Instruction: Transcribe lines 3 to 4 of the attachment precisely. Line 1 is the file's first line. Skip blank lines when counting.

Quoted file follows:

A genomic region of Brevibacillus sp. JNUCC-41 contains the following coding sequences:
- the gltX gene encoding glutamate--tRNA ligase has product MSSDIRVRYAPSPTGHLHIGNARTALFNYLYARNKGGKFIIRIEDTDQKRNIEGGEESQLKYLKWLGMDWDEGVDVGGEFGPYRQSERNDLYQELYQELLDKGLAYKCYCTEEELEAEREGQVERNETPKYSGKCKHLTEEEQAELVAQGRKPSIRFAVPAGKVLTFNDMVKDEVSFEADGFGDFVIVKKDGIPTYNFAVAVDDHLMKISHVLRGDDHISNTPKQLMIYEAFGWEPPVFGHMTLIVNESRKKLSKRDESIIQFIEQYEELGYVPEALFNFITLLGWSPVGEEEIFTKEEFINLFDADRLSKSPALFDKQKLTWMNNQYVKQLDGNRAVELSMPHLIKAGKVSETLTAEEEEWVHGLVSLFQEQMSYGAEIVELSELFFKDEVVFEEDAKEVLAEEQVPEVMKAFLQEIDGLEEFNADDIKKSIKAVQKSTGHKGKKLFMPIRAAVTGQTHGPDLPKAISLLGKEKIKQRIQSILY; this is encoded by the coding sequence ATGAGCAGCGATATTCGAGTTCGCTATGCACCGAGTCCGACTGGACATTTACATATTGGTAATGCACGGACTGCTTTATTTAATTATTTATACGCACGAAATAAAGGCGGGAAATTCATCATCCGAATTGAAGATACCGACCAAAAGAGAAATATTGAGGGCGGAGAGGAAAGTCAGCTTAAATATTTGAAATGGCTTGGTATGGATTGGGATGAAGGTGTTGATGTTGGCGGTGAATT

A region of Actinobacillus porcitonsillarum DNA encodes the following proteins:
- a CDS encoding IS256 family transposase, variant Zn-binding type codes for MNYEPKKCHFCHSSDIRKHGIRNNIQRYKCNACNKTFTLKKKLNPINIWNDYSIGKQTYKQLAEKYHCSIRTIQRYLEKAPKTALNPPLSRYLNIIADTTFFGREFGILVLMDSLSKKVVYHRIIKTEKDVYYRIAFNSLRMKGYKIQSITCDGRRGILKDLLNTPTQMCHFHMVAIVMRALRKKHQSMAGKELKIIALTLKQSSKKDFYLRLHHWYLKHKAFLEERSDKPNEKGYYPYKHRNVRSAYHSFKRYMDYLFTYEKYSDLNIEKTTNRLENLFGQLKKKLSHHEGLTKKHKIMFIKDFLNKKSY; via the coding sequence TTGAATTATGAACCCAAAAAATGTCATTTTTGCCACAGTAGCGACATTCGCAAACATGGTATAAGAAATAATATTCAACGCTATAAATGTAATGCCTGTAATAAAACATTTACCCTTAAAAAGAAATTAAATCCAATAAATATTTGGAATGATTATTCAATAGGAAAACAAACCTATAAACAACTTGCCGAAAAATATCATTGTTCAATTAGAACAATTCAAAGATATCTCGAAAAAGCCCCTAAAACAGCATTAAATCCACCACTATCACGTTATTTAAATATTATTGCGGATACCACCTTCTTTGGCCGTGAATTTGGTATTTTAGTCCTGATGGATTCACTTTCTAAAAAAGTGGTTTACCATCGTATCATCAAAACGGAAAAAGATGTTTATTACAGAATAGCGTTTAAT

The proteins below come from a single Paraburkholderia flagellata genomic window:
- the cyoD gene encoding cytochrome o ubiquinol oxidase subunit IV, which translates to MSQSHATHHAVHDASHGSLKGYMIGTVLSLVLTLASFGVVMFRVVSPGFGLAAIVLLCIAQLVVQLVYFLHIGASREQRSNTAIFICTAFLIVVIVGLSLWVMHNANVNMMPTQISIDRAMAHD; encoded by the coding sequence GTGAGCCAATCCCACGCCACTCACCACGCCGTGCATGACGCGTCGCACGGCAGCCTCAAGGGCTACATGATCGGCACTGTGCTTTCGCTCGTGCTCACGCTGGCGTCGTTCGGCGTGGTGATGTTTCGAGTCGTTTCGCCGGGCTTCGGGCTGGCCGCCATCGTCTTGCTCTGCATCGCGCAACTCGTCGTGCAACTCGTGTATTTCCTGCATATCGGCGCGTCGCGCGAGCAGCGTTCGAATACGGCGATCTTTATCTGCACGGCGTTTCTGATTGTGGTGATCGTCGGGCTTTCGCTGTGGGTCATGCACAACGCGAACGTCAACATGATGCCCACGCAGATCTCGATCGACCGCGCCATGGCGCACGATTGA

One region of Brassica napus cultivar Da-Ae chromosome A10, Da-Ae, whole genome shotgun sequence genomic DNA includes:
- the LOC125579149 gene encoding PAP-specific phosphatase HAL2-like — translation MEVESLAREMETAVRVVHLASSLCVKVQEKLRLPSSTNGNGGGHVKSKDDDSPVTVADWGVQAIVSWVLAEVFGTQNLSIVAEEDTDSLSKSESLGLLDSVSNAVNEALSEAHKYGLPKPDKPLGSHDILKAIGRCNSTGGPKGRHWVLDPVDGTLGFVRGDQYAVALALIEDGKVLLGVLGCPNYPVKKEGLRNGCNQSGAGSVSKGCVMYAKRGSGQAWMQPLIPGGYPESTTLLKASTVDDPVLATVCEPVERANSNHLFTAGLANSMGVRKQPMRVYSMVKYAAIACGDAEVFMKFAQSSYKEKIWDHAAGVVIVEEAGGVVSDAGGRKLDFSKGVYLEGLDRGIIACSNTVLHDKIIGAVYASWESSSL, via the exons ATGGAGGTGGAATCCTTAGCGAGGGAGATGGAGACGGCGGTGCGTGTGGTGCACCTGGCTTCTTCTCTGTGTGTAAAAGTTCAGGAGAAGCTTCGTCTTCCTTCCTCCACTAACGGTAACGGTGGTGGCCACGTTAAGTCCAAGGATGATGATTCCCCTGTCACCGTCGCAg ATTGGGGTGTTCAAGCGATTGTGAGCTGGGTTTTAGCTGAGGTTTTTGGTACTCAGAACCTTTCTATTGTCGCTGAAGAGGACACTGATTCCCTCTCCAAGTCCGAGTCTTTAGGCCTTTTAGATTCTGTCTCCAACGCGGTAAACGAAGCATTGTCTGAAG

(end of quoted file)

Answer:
A region of Actinobacillus porcitonsillarum DNA encodes the following proteins:
- a CDS encoding IS256 family transposase, variant Zn-binding type codes for MNYEPKKCHFCHSSDIRKHGIRNNIQRYKCNACNKTFTLKKKLNPINIWNDYSIGKQTYKQLAEKYHCSIRTIQRYLEKAPKTALNPPLSRYLNIIADTTFFGREFGILVLMDSLSKKVVYHRIIKTEKDVYYRIAFNSLRMKGYKIQSITCDGRRGILKDLLNTPTQMCHFHMVAIVMRALRKKHQSMAGKELKIIALTLKQSSKKDFYLRLHHWYLKHKAFLEERSDKPNEKGYYPYKHRNVRSAYHSFKRYMDYLFTYEKYSDLNIEKTTNRLENLFGQLKKKLSHHEGLTKKHKIMFIKDFLNKKSY; via the coding sequence TTGAATTATGAACCCAAAAAATGTCATTTTTGCCACAGTAGCGACATTCGCAAACATGGTATAAGAAATAATATTCAACGCTATAAATGTAATGCCTGTAATAAAACATTTACCCTTAAAAAGAAATTAAATCCAATAAATATTTGGAATGATTATTCAATAGGAAAACAAACCTATAAACAACTTGCCGAAAAATATCATTGTTCAATTAGAACAATTCAAAGATATCTCGAAAAAGCCCCTAAAACAGCATTAAATCCACCACTATCACGTTATTTAAATATTATTGCGGATACCACCTTCTTTGGCCGTGAATTTGGTATTTTAGTCCTGATGGATTCACTTTCTAAAAAAGTGGTTTACCATCGTATCATCAAAACGGAAAAAGATGTTTATTACAGAATAGCGTTTAAT